So why would someone want to buy an NFT, a license of authenticity for a digital work? For the same reason people collect anything. They value what the creator makes, and they value the status of being associated with the creator. They also value the potential upside, that their investment could increase in value. Art speculators have been doing this for centuries, if not millennia.

My first NFT sale

When I created my first NFT, I created 5 licenses of authenticity that go with it. Someone who owns one of those licenses now can say they have the original generation, the only signed copies of it. They have bragging rights. They have whatever status is associated with my art – and therein lies the reason why most people don’t quite get NFTs just yet. Because we don’t value their creators, we don’t see the value of the licenses.

Take a well-known musician; let’s say Billy Joel as our example. Suppose Billy Joel creates 5 licenses of authenticity for a studio recording of Downeaster Alexa and sells them. Five rabid fans go into a bidding war for those licenses and snap them up. They can now say that while everyone can hear that recording, they are the only five people who have this license of authenticity for it, this collectible, this signed copy.

Now, if you don’t like Billy Joel’s music, what are those licenses worth? Nothing. Absolutely nothing. They’re not even worth the electricity needed to operate them. Thus, Billy Joel’s NFT has no value to you, just like a signed copy of a River of Dreams CD would have no value to you.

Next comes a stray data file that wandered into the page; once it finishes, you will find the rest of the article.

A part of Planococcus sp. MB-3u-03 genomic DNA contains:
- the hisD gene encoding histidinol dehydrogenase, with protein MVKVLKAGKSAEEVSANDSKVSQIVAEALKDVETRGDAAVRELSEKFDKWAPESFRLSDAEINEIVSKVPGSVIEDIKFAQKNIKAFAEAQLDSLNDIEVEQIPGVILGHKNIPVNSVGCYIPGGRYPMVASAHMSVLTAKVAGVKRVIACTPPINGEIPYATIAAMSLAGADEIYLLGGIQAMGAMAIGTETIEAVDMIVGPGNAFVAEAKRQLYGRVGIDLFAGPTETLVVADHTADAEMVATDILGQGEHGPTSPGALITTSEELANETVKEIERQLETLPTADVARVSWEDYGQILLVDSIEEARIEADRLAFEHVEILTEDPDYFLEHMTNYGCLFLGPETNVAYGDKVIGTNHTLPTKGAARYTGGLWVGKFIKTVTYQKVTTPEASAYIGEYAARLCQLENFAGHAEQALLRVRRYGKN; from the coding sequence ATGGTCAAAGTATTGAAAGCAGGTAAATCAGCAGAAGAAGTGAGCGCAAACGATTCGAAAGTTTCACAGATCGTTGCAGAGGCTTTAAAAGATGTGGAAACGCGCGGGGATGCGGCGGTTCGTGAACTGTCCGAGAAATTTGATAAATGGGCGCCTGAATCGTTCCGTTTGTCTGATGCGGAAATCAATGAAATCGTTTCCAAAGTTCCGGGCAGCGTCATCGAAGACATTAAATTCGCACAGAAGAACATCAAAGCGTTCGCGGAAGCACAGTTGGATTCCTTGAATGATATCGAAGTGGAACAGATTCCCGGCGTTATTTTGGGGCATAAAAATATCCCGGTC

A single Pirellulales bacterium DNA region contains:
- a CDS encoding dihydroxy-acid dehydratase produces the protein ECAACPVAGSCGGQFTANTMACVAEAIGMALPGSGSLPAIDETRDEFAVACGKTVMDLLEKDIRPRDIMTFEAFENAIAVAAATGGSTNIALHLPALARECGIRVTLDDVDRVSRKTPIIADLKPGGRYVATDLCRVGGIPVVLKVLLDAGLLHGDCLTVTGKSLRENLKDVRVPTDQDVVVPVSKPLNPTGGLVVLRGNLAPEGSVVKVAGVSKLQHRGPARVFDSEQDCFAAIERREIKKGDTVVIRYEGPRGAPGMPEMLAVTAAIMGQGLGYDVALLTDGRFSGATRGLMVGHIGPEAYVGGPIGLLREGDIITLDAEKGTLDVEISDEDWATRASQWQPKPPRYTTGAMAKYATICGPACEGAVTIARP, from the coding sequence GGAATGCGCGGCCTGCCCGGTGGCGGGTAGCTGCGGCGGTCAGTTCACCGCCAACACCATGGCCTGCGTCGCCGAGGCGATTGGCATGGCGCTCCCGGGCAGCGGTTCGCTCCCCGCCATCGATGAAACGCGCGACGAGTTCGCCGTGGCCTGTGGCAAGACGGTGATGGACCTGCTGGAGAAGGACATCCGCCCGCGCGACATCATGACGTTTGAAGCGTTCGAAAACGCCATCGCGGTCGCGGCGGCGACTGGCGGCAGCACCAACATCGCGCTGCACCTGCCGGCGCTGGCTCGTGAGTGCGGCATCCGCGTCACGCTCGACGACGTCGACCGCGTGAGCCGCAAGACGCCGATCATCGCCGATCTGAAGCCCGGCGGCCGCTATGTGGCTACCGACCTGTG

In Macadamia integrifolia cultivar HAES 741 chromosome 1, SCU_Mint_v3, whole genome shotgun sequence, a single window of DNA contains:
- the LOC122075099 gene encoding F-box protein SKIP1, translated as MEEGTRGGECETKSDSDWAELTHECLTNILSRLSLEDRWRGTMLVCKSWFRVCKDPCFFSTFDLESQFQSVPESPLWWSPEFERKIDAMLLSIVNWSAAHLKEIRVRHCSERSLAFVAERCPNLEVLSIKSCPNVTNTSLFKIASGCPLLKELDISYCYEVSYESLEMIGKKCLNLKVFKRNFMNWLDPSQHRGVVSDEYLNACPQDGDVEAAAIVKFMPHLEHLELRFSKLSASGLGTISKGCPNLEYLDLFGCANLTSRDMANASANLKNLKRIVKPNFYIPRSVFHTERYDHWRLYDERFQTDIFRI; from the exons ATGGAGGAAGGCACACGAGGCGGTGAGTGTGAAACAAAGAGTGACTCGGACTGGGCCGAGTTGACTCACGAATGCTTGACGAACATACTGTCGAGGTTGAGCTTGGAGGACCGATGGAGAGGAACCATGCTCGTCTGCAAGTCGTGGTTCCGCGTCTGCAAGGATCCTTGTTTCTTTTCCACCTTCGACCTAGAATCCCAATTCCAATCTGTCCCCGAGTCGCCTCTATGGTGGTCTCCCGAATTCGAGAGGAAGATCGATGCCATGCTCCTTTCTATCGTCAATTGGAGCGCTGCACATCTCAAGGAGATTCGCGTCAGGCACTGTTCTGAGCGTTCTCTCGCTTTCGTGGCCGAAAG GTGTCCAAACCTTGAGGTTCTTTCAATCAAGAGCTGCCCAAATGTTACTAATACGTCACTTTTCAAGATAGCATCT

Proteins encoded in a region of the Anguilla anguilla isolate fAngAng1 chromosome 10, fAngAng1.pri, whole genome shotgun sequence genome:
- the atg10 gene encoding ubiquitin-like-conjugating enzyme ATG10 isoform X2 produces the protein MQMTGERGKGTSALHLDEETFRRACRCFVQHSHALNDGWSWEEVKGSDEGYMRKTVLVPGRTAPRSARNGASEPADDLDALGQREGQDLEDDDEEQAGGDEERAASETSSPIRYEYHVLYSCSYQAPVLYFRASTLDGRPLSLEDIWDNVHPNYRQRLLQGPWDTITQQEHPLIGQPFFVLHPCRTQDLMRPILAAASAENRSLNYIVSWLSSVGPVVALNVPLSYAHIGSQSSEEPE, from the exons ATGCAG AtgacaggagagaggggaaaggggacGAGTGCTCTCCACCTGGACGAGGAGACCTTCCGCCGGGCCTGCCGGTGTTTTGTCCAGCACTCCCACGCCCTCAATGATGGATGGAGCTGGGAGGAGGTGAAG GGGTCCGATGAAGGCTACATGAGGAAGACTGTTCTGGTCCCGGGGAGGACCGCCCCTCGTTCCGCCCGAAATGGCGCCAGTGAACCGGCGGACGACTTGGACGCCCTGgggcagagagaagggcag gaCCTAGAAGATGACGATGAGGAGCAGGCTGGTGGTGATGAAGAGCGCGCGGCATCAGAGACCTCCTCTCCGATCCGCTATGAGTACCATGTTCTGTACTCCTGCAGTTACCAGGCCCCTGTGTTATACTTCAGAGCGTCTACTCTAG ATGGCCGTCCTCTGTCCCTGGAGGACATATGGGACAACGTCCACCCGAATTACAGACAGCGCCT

If you’re a rabid fan of Billy Joel? You want to be able to show your superfan status, so if you have one of those 5 licenses (or one of the original buyers resells it), then you can feel extra special, the same way that a superfan would treasure a signed CD from the artist.

With my NFT, if you don’t value me or my creative works as a fan, then you won’t assign any value to it and won’t see the point of me making licenses of authenticity available – and that’s okay. There’s plenty of content I don’t see the value in, either.

NFTs will grow over time as systems stabilize, winners and losers in the exchanges (auction houses like eBay, for example) are chosen, and more mainstream creators make licensed stuff available. Right now, they’re a niche. In 10 years, assuming the systems reach maturity, they’ll be more mainstream.

Should You Care About NFTs As A Marketer?

Should you, as a content creator, get involved in NFTs? It depends on two things:

  1. Does your brand support it? How many rabid fans do you have that are clamoring not only for any new content from you, but anything collectible? If you sell collectibles already – like signed books, album covers, etc. – and they sell well, then NFTs are probably a good bet.
  2. Is your audience technologically sophisticated enough to jump through the hurdles of purchasing an NFT? Even though the process is getting simpler, it’s still not as easy as a one-click purchase for normal e-commerce.

If the answer to both questions is yes, then you should get involved with NFTs. If the answer to either question is no, then put a toe in the waters, dabble around, but don’t expect much to happen. And if the answer to both questions is no, then give them a pass for now.

Am I all in on NFTs? No. My audience – you – isn’t there yet. But I have my toe in the waters, and I’m trying things out to see how they work. There is definitely potential in the space, and exploring it a bit for yourself would be wise – if for no other reason than to be able to explain it to others.

For further reading, check out my friend Chris Carfi’s NFT WTF.